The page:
Zhu Wen

21 Nov 2017
21 Nov 2017
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Emperor Taizu of Later Liang , personal name Zhu Quanzhong (852–912), né Zhu Wen , name later changed to Zhu Huang , nickname Zhu San ( literally, “the third Zhu”), was a Jiedushi (military governor) at the end of the Chinese dynasty Tang Dynasty, who previously served as a general under the rival Emperor Huang Chao’s Empire of Qi and overthrew Empire of Tang in 907, established the Later Liang as its emperor, and ushered in the era of the Five Dynasties and Ten Kingdoms.

Zhu was able to conquer much of central China, but most of Shaanxi, Shanxi, and Hebei remained outside his reach, controlled by rival states Qi, Jin, and Yan respectively.

Most of his later campaigns were directed at the Shatuo-ruled Jin state (later to become the Later Tang) based in Shanxi, but they mostly ended in failure due to the resourcefulness of the Jin leaders, first under Li Keyong and then later under his son, Li Cunxu.

Due to his emphasis on unifying the north Taizu was not able to make any inroads into the south, which came to be controlled by about a dozen different states over the next few decades during the Five Dynasties and Ten Kingdoms period.

The rulers in the south largely were nominally submissive to him with the exception of major states Wu and Former Shu.

Emperor Taizu’s reign lasted until 912 when he was killed by his son Zhu Yougui. Zhu Yougui was subsequently overthrown by his brother Zhu Youzhen the next year. The Later Liang would last until 923.

Details on Zhu Wen’s origin are scarce. He was born the youngest of three sons, Quanyu, Cun and Wen, his father, Zhu Cheng was an instructor in the Five Classics in Dangshan County, which at that time belonged to Songzhou. There was also a younger sister who married one Yuan Jingchu of Xiayi County , near Dangshan, whose father and grandfather had held office on a provincial and prefectural level, but who claimed ancestry from the prominent middle-Tang official Yuan Shuji. (Her son with Yuan, Yuan Xiangxian, would later be an important general during Zhu Wen’s Later Liang and the succeeding Later Tang.)Zhu Cheng died while Wen was still a boy, likely about 864, or after.

His widow brought her three sons to live in the household of Liu Chong of Xiao County, Xuzhou.

Zhu Cheng’s mother is known to have been surnamed Liu. It is therefore possible that Liu Chong was a relative of Zhu Wen’s grandmother. If this was in fact the case, Zhu Cheng’s origin can not have been too obscure since the Liu family was the leading family in the area. The marriage of the daughter into the Yuan family also indicate a family of some standing.

Zhu Wen was brought up to be a family retainer or manor steward, but it is said that the people in the Liu household did not view him highly, except Liu Chong’s mother, who in fact had to intercede whenever Liu Chong, displeased with Zhu Wen, caned him. Zhu instead went on to form his own bandit gang, one of many operating between the Yellow and Huai Rivers.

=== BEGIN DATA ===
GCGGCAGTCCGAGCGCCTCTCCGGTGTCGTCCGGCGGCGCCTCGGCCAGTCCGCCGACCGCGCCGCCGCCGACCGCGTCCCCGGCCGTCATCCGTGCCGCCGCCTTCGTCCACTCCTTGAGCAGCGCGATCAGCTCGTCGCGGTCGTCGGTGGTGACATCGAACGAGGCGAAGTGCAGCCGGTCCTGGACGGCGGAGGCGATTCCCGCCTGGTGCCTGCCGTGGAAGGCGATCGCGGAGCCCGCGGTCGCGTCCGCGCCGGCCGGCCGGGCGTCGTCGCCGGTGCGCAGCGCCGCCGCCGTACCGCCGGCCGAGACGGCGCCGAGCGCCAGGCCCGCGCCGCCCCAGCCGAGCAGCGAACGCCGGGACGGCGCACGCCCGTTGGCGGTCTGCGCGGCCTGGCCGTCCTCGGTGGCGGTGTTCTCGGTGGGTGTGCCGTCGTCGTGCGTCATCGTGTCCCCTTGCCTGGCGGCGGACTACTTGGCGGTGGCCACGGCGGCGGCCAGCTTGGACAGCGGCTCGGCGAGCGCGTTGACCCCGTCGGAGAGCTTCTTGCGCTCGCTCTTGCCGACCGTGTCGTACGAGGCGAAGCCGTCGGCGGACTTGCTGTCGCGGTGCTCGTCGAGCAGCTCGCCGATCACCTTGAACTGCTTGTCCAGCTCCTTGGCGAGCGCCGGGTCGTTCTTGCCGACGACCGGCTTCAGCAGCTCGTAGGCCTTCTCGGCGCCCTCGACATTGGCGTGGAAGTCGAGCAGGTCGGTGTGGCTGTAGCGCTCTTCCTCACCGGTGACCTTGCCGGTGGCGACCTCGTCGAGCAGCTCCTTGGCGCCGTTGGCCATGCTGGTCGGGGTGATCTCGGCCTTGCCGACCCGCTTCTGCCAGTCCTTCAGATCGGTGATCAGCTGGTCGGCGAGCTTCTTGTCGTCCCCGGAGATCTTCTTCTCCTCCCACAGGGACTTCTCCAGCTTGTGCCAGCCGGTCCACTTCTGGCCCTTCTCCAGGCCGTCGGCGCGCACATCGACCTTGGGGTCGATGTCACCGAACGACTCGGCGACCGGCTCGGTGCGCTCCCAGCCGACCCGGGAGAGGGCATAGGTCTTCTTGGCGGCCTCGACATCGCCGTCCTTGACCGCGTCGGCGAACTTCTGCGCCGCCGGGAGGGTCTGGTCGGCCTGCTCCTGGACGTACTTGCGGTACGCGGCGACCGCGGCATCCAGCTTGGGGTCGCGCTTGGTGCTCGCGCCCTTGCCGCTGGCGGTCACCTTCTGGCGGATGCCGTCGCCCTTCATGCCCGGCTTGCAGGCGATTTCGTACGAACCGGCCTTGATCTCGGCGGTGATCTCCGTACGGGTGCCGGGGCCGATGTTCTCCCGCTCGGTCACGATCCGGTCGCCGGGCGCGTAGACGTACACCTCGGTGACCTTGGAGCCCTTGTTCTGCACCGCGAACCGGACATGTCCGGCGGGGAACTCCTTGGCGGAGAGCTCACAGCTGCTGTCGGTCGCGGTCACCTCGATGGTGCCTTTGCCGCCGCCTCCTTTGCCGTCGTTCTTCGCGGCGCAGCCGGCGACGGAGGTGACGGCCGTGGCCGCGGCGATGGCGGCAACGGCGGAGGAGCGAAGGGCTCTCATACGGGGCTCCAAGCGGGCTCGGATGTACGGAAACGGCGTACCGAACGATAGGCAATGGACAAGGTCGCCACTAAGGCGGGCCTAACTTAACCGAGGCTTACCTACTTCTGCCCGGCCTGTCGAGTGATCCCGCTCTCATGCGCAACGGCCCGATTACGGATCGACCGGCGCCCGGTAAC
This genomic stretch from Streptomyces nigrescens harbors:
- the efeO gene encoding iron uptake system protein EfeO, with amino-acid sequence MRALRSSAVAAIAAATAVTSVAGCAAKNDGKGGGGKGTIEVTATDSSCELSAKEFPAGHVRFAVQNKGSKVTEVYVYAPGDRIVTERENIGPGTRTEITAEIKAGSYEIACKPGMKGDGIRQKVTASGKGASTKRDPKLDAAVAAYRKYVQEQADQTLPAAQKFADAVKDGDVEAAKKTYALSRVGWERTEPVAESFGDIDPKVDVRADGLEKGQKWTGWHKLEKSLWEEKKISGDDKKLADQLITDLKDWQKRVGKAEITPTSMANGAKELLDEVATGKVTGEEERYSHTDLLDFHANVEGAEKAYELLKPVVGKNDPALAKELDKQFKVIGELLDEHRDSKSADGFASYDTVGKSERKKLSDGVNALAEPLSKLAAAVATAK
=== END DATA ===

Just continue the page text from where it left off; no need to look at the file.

In about 877 Zhu Wen and the second brother, Zhu Cun , joined the rebel army of Huang Chao when it fought its way through the region. Cun was later killed in battle, but Wen rose through the ranks until given a separate command following Huang Chao’s capture of the imperial capital Chang’an in January 881.

With this army Zhu Wen attacked and captured nearby Tong Prefecture (in modern Weinan, Shaanxi), becoming defense commissioner of that prefecture. Many of the military governors had submitted to Huang Chao following his capture of Chang’an, but soon reverted to the Tang court once they realized that cause was not yet lost. By 882 Huang Chao was effectively surrounded, controlling only two prefectures outside Chang’an, one of which was Zhu Wen’s Tong Prefecture. Wen now found the time opportune to change sides.

After first assassinating his military overseer Yan Shi , sent by Huang Chao to guard against just such a possibility, Zhu Wen surrendered to the Hezhong Circuit , headquartered in modern Yuncheng, Shanxi)’s military governor (Jiedushi), Wang Chongrong. As reward for his timely defection Emperor Xizong of Tang appointed Zhu Wen Grand General of the Imperial Guards and deputy field commander of the armies stationed at Hezhong, also conferring the new personal name Quanzhong – “wholeheartedly loyal.”

On 3 May 883 Zhu was appointed prefect of Bian Prefecture (汴州, in modern Kaifeng, Henan) and military governor of Xuanwu Circuit ( headquartered at Bian Prefecture), the appointment to take effect after the expected recapture of Chang’an. It was already known that Huang planned to escape east to Henan through the Lantian pass and the court needed someone to defend the canal route from the south-eastern granaries.

As a former rebel with local knowledge of the area in question, Zhu was a natural choice. It could not have hurt his chances either that Quanzhong had actively sought the patronage of Wang Chongrong, one of the chief architects of the imperial offensive, who he took to calling “uncle” (Quanzhong’s mother was also named Wang). Tang forces entered Chang’an half a month after Zhu’s appointment and on 9 August Zhu duly arrived at Bian.

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